J.J. Arcega-Whiteside Is Still a Mess: After a nightmare rookie year, Philly's 2019 second-rounder was being counted on with Alshon Jeffery out. He wasn’t targeted in the opener. On Sunday he was targeted twice: A third-down drop in the first half, and an interception by the backside safety in the second half. It’s too early to give up on him, but it’s fair to wonder whether the Eagles—or more specifically Carson Wentz—can trust him enough to put him on the field right now.

Teddy Bridgewater Giveaways: Two in the first half: an ugly interception on a broken screen pass that looked like it was halfway to a throwaway, then a strip-sack when he just didn’t protect the ball late in the down. He had another pick during the comeback attempt. Your whole thing is avoiding turnovers, guy!

Vikings Are In Trouble: We know the secondary is a work in progress, but the offensive line also got its butt kicked in Indy. We already know they’re not built to play from behind. This is looking an awful lot like a team that will lose 10-plus games.

Jimmy Garoppolo Moving Around Like Joe Pera After His Ankle Injury: Before mercifully coming out at halftime.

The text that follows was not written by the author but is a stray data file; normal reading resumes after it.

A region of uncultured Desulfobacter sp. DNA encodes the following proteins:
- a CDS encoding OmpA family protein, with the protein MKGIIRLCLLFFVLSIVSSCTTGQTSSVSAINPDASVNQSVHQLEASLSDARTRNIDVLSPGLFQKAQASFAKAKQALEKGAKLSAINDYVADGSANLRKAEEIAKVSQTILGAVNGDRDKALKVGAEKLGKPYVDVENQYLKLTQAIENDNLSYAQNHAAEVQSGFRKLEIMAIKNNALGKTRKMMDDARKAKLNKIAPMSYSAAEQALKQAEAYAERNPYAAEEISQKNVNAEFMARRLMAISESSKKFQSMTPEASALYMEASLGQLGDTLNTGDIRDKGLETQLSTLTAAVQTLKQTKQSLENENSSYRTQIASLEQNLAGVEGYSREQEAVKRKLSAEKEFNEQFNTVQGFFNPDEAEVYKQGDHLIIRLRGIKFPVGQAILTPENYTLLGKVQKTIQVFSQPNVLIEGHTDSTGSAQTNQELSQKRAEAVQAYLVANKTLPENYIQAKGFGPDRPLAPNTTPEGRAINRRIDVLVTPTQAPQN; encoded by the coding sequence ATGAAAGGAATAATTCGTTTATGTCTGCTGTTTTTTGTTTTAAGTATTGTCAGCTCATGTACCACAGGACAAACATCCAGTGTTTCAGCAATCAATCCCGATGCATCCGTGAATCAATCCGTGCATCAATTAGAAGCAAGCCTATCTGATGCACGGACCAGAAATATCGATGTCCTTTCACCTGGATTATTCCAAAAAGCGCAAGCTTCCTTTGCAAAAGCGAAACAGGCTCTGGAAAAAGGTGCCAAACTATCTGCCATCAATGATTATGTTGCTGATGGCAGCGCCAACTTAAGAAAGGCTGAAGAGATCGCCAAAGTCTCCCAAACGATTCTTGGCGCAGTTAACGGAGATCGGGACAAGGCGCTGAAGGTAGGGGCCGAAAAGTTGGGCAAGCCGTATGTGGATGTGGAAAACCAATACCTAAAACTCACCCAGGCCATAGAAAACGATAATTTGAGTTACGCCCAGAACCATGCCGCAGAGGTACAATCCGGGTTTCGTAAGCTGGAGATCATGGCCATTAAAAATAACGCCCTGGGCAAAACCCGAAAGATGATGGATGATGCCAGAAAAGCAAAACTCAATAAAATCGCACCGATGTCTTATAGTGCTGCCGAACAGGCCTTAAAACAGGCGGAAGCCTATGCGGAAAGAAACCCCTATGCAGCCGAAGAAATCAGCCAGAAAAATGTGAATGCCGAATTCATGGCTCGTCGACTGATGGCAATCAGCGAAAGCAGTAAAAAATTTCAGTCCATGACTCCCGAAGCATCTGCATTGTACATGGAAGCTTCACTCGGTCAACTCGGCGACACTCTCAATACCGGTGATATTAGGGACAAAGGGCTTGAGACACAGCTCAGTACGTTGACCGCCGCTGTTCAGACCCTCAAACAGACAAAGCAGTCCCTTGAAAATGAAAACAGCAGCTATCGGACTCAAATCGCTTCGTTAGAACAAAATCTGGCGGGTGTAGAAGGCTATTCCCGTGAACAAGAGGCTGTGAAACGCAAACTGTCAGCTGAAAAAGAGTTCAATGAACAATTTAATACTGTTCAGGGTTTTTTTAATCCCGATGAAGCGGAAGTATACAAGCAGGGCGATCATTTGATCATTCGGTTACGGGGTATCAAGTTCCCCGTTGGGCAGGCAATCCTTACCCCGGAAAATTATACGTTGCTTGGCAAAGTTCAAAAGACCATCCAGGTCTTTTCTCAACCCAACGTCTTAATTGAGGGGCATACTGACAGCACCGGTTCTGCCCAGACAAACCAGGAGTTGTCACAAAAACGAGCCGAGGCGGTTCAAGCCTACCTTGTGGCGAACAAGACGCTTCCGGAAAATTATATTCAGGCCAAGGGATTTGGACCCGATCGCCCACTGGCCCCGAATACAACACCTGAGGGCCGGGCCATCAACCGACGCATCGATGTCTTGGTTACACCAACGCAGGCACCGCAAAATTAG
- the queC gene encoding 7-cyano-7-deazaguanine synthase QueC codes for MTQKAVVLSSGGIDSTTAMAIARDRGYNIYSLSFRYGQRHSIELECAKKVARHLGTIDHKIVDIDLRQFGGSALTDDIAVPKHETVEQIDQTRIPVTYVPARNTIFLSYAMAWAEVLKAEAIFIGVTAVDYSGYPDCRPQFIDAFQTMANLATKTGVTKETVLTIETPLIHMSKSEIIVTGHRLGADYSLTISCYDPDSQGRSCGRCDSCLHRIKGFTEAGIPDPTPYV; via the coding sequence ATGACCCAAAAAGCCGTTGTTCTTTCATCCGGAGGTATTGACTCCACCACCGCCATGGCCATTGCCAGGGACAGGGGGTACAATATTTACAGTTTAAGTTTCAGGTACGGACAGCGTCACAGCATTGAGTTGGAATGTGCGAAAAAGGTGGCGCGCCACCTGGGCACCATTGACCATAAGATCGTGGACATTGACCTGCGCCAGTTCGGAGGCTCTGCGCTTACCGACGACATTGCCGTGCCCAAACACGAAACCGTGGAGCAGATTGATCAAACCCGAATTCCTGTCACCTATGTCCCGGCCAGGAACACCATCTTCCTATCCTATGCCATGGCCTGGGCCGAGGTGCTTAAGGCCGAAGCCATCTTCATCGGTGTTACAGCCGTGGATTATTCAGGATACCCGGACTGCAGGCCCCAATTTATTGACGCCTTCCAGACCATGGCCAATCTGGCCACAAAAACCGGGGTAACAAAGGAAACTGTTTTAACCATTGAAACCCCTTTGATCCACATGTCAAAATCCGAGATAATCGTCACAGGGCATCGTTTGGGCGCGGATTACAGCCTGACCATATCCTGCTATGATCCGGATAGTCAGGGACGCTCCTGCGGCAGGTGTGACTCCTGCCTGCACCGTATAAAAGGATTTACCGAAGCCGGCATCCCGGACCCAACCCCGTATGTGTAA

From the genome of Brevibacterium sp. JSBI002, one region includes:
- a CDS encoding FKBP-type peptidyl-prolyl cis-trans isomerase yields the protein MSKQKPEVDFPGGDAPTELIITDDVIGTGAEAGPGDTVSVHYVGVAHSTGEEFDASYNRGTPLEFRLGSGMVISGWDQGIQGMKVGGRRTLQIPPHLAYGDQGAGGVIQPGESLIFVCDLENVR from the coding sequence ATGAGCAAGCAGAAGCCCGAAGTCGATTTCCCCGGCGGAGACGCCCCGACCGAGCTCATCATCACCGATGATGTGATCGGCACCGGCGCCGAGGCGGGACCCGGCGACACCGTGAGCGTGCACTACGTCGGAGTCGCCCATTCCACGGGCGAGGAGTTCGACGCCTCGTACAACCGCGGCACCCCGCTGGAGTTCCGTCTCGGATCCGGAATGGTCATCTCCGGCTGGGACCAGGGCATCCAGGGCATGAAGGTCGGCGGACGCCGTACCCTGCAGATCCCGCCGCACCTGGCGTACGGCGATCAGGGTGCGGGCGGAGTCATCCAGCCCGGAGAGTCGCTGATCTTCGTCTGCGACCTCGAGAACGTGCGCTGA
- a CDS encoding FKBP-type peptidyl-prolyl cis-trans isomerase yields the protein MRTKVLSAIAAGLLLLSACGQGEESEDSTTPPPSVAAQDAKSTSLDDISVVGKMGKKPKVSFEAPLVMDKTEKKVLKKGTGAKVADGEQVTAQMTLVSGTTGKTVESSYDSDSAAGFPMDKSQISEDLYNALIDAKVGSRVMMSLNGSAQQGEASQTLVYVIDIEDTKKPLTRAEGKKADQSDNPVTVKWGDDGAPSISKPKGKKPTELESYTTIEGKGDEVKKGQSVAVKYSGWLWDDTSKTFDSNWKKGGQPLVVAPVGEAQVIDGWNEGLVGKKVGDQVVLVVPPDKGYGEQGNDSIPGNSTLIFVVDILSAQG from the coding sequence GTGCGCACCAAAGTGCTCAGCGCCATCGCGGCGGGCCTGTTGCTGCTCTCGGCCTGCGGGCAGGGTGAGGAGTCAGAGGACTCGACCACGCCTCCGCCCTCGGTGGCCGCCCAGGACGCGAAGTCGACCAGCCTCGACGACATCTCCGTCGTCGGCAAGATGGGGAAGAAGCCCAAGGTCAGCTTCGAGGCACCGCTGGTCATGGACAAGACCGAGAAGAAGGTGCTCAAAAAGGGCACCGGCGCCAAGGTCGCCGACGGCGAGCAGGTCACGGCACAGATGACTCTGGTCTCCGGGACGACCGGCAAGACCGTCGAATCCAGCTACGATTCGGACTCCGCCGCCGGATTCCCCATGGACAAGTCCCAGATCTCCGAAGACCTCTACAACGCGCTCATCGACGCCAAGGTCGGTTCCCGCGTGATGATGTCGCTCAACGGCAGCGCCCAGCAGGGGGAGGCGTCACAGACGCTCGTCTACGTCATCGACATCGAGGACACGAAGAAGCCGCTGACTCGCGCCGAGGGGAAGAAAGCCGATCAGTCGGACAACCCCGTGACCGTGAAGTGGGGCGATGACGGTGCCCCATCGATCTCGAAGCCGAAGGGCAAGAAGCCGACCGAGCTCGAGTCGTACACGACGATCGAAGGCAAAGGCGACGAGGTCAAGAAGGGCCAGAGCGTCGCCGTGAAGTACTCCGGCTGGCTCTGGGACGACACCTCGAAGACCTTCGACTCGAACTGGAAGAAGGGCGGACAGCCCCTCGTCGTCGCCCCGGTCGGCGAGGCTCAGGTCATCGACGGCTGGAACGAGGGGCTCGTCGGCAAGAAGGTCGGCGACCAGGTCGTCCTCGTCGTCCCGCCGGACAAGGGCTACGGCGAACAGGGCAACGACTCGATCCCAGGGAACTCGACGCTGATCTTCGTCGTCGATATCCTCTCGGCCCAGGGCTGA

That Lions "Defense:" We came into Sunday knowing they can’t rush the passer or cover anyone, but Sunday was a reminder that they’re capable of getting gashed by the run game as well. The Packers went for 428 yards on 31 designed runs (8.0 yards per attempt).

Chris Jones Like John Stockton on the Fake Punt: A shame, because the call worked! But the Cowboys punter threw a one-hopper to an open gunner, which paired nicely with the Cowboys’ three first-quarter lost fumbles.

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Moments We’ll Tell Our Grandkids About

A Third-and-31 Conversion, on the Ground:

Josh Allen Does His Best George Kittle:

Another Stupid Mahomes Throw:

Ben to Claypool: For 84—which is also the approximate age difference between quarterback and receiver (heh heh)—and the touchdown.